shut down. the majority are against restarting them. the prime minister made it clear that just as in the 1950s, such concerns are trumped by the energy nuclear reactors offer. >> translator: people's opinions are split. those that hasn't thought about nuclear power before started to realize the dangers. >> reporter: this week the plant is supposed to restart. with it, japan's relationship with the power of the atom. meanwhile, protests have been taking place across japan ahead of the reopening of the sendai nuclear power plant. a safety check will take place on monday. if successful, the reactor could be restarted as early as tuesday. it will be the first to go back on-line following the fukushima
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elections. parliament was dissolved in january. the mayor of nagasaki urged prime minister abe to take stock of concerns. a funeral has been held for a palestinian man fatally injured in an arson attack. his 18-month-old baby boy died when his house was firebombed last week. his wife and son are still in critical condition. sunday marks a year since a white police officer in the u.s. city of ferguson shot and killed michael brown. we have a look at what has changed since then. >> reporter: it was one year ago
that mike brown was shot and killed on this very spot. for his father, it feels like yesterday. >> we have been dragged left and right. yet we still haven't had a chance to just mourn. saying that, it's like it just repeated itself. it just popped back up like it was fresh. >> reporter: in this neighborhood the 18-year-old is remembered as a typical kid, now as a martyr to a cause. >> we stand up and put out the truth and letting it be known that his backbone was strong. he wasn't what people was putting out there to make him look like a bad guy. >> reporter: after visiting the memorial, supporters marched in the hot sun. patrol and police handled security. law enforcement extended an
olive branch in the form of popsicles. the school here is where many events are scheduled. the issues that his death raised and the national movement he helped inspire. there was a disagreement over parking. but overall the message was positive. >> it is a job to reach out and talk to the community. i can remember going to a popsicle truck and the policeman bought popsicles for the kids. >> things are changing. things are getting better. it starts with healing. this is a very healing event. >> reporter: a tribute for a young man whose death helped reveal divisions not just in ferguson, but around the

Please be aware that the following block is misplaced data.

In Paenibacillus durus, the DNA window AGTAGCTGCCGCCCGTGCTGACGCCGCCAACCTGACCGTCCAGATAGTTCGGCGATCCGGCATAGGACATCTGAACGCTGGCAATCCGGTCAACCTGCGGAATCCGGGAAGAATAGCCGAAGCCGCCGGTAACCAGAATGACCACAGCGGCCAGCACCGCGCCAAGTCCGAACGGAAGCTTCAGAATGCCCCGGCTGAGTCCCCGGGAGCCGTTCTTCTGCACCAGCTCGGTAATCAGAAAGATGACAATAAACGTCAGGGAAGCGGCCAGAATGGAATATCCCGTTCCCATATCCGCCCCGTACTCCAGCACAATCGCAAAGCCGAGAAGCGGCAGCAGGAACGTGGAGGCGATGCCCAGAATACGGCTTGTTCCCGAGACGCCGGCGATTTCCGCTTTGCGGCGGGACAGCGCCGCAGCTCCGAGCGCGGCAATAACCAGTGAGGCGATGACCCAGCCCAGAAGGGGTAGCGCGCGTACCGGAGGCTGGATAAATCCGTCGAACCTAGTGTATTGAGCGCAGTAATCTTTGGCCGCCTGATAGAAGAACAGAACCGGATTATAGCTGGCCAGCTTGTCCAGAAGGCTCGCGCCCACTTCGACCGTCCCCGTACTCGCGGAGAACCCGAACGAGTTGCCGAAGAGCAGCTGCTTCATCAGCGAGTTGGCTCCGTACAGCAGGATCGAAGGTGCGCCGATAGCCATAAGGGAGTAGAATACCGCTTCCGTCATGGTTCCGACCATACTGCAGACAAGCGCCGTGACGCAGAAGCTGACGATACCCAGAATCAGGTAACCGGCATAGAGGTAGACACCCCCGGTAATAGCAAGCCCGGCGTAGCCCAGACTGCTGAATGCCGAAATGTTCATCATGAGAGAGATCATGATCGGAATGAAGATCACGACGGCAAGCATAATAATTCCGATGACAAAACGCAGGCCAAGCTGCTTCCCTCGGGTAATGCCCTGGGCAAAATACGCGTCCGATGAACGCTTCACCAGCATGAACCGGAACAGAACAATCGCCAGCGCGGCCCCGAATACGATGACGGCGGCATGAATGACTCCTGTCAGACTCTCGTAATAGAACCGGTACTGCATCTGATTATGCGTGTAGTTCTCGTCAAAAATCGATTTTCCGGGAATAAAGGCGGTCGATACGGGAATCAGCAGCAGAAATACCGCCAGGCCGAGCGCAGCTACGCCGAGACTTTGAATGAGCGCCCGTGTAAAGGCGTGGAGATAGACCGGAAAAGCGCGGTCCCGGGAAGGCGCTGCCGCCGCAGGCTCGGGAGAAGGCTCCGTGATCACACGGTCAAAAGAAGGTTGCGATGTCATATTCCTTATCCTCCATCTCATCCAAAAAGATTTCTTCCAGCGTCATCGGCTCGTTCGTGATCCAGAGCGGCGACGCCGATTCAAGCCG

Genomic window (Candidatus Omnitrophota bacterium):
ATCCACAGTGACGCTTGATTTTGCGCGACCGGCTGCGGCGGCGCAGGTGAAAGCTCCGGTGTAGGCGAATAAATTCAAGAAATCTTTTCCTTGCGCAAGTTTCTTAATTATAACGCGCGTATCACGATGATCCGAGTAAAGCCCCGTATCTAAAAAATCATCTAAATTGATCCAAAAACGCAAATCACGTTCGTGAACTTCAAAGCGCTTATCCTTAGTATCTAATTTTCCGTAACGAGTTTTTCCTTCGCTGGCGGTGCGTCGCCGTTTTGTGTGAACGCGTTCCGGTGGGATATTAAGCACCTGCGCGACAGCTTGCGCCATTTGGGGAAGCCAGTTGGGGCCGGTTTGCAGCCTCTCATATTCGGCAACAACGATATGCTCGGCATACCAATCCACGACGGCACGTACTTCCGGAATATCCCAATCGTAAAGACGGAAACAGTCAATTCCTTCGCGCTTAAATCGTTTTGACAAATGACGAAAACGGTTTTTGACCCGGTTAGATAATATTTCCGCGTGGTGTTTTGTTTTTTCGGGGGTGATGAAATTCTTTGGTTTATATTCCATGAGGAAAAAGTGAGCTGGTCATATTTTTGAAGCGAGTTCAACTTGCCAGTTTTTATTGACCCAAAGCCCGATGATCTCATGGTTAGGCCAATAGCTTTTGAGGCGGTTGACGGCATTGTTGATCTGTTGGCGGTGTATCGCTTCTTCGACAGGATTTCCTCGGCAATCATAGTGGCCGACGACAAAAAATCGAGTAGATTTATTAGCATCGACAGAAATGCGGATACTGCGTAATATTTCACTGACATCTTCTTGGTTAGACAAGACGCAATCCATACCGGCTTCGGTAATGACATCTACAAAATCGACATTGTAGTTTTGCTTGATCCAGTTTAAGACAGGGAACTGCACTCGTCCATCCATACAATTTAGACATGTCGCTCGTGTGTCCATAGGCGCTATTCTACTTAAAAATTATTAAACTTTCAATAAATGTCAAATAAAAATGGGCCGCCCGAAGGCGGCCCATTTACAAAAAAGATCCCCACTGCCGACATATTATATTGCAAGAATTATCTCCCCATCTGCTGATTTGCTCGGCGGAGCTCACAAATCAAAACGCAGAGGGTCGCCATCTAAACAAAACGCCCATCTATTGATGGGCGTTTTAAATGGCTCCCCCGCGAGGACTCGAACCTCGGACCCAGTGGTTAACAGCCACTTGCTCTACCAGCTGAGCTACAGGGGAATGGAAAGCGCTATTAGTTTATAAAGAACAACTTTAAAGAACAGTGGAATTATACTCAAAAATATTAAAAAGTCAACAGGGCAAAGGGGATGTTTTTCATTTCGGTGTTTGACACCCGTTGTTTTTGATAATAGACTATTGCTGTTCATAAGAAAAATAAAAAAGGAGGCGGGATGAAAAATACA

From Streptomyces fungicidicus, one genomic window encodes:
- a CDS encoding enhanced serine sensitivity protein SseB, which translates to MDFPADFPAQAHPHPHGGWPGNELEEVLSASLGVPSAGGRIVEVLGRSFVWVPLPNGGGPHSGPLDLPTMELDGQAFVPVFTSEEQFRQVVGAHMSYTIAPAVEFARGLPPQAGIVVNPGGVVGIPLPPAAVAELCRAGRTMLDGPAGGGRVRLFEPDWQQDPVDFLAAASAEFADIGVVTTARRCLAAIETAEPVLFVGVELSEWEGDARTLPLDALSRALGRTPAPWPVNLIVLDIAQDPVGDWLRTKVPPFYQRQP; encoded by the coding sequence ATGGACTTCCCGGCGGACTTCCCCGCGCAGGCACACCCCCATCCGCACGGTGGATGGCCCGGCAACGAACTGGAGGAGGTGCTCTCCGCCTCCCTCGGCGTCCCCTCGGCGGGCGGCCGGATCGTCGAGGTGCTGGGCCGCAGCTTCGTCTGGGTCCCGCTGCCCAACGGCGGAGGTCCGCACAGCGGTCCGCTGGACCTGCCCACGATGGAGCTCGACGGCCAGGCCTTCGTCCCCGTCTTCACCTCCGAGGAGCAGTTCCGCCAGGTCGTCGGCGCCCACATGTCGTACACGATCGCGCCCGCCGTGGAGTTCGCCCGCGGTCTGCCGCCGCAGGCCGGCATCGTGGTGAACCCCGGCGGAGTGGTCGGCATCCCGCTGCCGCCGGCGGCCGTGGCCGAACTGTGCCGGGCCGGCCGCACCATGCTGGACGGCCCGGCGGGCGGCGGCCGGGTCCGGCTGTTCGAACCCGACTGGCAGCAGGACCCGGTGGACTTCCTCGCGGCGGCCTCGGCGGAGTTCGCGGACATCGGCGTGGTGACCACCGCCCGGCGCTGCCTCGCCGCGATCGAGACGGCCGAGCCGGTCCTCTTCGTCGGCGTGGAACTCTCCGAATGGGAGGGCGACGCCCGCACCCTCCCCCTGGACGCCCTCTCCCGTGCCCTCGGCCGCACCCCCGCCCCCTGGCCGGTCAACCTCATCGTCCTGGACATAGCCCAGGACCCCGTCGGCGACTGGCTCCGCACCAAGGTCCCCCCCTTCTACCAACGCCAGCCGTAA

country. the civil war in peru between 1980 and 2000 left thousands of people dead or disappeared. after years of investigation the prosecutor's office is returning remains of victims to their loved ones. marianne sanchez reports. >> reporter: they have waited years for this. they received the remains of 57 men, women and children recovered from mass graves. >> forgive the state for not being there. forgive us because public servants committed atrocities. >> reporter: in 1980 the shining path launched a war against the state. nearly half of the victims died here. most were among peru's poorest. they carried out brutal
killings. a forensic team worked for years to identify victims. now families had a chance to verify remains of their loved ones. the military killed 16 family members and disappeared most of the remains, only the father and brother survived. and now after 30 years, their little sister has been identified. >> translator: it's so painful to remember that time, the killings of innocent children and pregnant women. it hurts to have no family. >> reporter: 2800 remains have been given up by the ground and half returned to families. thousands are unaccounted for. >> translator: many people know where remains are buried. they are afraid to get involved in the legal process. if they could give information, the investigations could speed ip. >> reporter: the united nations working group says the state
doesn't know how many people remain disappeared. it doesn't have a map to locate the mass graves and doesn't have a policy to search for the disappeared. that's why they hope to pass a law that will help thousands find their loved ones. this family is one of the 70 families in a tiny village who have been looking for their dead for years. >> translator: we are happy. now we are together with my mother and step father. we can visit them in the cemetery and will remember them. >> reporter: for this family, there is relief. one of the few who says they can find some peace. typhoo the typhoon has lashd